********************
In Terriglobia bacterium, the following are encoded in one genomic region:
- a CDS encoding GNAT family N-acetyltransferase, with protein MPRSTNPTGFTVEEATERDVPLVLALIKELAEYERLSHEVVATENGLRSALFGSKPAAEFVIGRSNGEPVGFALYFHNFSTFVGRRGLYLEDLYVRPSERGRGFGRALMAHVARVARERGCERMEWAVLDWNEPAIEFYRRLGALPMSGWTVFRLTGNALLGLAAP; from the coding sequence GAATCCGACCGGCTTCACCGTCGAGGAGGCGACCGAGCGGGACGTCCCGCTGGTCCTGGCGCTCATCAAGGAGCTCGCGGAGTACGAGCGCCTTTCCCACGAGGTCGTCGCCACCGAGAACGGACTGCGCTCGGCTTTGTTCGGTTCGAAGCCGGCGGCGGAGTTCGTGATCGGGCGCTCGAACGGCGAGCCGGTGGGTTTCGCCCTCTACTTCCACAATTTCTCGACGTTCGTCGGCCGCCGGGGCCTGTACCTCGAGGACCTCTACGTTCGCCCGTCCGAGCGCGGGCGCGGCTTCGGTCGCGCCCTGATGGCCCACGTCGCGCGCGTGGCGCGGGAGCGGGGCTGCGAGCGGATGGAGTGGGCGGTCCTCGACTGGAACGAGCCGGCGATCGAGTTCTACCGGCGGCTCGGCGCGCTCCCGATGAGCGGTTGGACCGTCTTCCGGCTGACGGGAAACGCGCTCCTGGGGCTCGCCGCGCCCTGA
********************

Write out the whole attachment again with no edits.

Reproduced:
In Terriglobia bacterium, the following are encoded in one genomic region:
- a CDS encoding GNAT family N-acetyltransferase, with protein MPRSTNPTGFTVEEATERDVPLVLALIKELAEYERLSHEVVATENGLRSALFGSKPAAEFVIGRSNGEPVGFALYFHNFSTFVGRRGLYLEDLYVRPSERGRGFGRALMAHVARVARERGCERMEWAVLDWNEPAIEFYRRLGALPMSGWTVFRLTGNALLGLAAP; from the coding sequence GAATCCGACCGGCTTCACCGTCGAGGAGGCGACCGAGCGGGACGTCCCGCTGGTCCTGGCGCTCATCAAGGAGCTCGCGGAGTACGAGCGCCTTTCCCACGAGGTCGTCGCCACCGAGAACGGACTGCGCTCGGCTTTGTTCGGTTCGAAGCCGGCGGCGGAGTTCGTGATCGGGCGCTCGAACGGCGAGCCGGTGGGTTTCGCCCTCTACTTCCACAATTTCTCGACGTTCGTCGGCCGCCGGGGCCTGTACCTCGAGGACCTCTACGTTCGCCCGTCCGAGCGCGGGCGCGGCTTCGGTCGCGCCCTGATGGCCCACGTCGCGCGCGTGGCGCGGGAGCGGGGCTGCGAGCGGATGGAGTGGGCGGTCCTCGACTGGAACGAGCCGGCGATCGAGTTCTACCGGCGGCTCGGCGCGCTCCCGATGAGCGGTTGGACCGTCTTCCGGCTGACGGGAAACGCGCTCCTGGGGCTCGCCGCGCCCTGA